by Will Strome, Columnist, NFLWeather.com | 01-07-2016 08:00
Ten years ago, Pittsburgh snuck into the playoffs and stormed into Cincinnati as the six-seed and stunned the Bengals. Here we are in 2016 and little has changed, aside from the weather.
According to NFLWeather.com, temperatures will be in the mid-40s but rain will be lingering in southwestern Ohio. Wind shouldn’t be too much of a factor, roughly 7-10 mph, but the rain is expected to start Friday and roll through Sunday.
When these two fierce AFC North division rivals square off on Saturday night, a damp and dreary night will be in full force in Cincy. Despite not playing in a rain game all season, the Bengals have had to prepare on a handful of potential poor weather matchups including an early season matchup at home against the Seahawks and again in late November with the Rams.
The last time the AFC North champions played in a legitimate rain game at home was a 13-6 dogfight against the New England Patriots. That was back in October of 2013 and the Bengals weren’t starting a backup quarterback. As Andy Dalton continues to watch from the sidelines, backup AJ McCarron is expected to be under center for the Wildcard matchup.
During the rain game win over N.E., the Bengals (12-4) defense rose to the occasion and held Tom Brady to only 18 completions of his 38 attempts, forced an interception and sacked him four times. Against the run, the defensive unit was equally as stout, holding the Pats ground game to 82 yards.
Shutting down the high-powered Pats offense was crucial, but out-possessing NE by 10 minutes and rushing for over 160 on almost 40 attempts was the blueprint to victory. If Cincinnati has any chance of getting the monkey off their back, they’ll need to stick to the same formula. Despite not having an elite passing defense, they more than make up for it with a solid front seven that holds its opposition to 92.3 rushing yards per game.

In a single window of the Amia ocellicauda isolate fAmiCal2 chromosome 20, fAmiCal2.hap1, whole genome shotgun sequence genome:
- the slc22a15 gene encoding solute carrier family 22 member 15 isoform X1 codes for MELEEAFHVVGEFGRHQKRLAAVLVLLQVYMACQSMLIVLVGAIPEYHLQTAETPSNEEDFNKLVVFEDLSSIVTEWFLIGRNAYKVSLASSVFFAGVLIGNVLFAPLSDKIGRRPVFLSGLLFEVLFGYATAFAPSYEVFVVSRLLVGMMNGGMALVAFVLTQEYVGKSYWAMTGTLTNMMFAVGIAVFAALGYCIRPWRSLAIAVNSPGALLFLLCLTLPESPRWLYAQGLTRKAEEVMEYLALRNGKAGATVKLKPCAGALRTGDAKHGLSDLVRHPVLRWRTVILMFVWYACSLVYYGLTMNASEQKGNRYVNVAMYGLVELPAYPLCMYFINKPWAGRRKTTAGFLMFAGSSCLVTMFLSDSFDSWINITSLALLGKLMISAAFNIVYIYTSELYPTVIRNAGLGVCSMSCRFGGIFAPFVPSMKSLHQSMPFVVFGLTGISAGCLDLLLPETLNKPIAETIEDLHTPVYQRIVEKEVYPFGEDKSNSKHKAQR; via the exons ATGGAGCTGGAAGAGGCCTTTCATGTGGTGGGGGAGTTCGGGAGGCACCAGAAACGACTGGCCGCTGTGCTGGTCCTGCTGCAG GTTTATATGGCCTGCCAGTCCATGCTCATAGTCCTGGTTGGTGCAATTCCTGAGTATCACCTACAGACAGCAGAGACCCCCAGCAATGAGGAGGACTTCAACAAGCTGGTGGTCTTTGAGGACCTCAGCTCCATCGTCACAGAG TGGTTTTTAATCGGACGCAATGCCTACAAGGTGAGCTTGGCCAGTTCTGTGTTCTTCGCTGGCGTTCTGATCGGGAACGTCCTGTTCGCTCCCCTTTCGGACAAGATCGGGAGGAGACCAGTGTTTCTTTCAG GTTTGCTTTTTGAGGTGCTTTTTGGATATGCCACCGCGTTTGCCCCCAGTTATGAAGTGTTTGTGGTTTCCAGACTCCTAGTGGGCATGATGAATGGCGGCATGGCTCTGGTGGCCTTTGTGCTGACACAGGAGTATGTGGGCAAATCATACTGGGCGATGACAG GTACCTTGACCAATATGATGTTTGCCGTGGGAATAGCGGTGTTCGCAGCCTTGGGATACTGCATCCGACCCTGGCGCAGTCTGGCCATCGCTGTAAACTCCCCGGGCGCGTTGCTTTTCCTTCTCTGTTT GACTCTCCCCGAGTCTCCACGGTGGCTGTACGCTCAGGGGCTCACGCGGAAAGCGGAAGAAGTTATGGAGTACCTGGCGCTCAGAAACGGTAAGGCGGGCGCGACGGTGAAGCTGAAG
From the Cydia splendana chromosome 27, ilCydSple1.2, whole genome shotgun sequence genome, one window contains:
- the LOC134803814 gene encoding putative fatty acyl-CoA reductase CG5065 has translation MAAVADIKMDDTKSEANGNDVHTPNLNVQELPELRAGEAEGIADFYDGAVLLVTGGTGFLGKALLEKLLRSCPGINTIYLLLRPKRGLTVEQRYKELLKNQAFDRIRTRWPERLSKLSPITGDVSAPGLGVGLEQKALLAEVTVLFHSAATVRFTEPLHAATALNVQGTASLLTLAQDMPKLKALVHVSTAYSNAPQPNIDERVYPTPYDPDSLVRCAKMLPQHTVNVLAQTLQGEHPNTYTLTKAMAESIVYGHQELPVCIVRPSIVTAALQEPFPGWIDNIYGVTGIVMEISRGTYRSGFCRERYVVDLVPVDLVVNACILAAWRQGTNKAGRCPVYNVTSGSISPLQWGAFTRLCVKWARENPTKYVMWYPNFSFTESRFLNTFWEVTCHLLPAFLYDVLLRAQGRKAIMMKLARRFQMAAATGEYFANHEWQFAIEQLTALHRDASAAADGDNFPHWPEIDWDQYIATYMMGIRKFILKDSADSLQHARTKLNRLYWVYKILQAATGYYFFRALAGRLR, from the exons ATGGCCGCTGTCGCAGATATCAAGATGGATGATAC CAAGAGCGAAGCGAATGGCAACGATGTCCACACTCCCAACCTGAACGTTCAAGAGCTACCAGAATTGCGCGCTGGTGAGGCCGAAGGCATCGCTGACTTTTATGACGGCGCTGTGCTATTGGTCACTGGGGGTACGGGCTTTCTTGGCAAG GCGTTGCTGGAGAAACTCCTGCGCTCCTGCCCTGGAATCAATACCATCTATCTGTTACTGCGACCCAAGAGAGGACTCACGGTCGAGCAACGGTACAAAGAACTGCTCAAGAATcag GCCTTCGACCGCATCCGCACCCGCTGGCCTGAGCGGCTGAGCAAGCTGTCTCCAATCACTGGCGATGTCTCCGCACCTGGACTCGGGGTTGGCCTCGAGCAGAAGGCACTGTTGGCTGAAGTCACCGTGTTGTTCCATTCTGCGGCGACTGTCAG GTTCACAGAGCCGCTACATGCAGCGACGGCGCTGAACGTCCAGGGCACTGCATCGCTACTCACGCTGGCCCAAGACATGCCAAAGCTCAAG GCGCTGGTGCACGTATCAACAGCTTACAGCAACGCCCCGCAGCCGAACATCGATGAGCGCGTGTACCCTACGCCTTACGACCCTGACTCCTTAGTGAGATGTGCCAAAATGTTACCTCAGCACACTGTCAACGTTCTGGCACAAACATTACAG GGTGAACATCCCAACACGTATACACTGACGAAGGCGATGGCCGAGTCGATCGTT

Unlike Cincy, who has avoided weather-related games over the last few seasons, Pittsburgh (10-6) has played in almost a dozen over the last three seasons. According to NFLWeather.com Historical Analytics, Pittsburgh is 8-2 in rains games since 2012 but 0-1 this season.
The loss came in week one on the road in New England where the Pats put on a passing clinic through much of the first half. By the time the Steelers could muster any sort of offense, the game was well out of hand.
But in the rain, Pittsburgh is notoriously a tough team to beat. Defensively, the team surrenders on average roughly 20 points per game and held the opposition to 14 points or less on five separate occasions when the weather takes a turn for the worse.
Offensively, Ben Roethlisberger puts up favorable numbers despite the natural elements. Only once in 10 rain games has Big Ben not thrown a touchdown pass. The same goes for Antonio Brown who, in weather impacted matchups, averages over 10 targets per games.
The only glaring issue with the Pittsburgh offense is the potential to be without DeAngelo Williams who has been carrying the ground game since Le’Veon Bell suffered a season-ending injury. Fitzgerald Toussaint will be the starting running back which reminds Steelers fans of the Wildcard loss a year ago against Baltimore where an inexperienced backfield was unable to establish any sort of ground game.
If the Cincinnati defense can’t slow down the Steelers, it’s safe to assume that neither will the rain. This matchup has upset written all over it which won’t bode well for the Bengals’ faithful who may have to wait another long season to finally get over that playoff hump.
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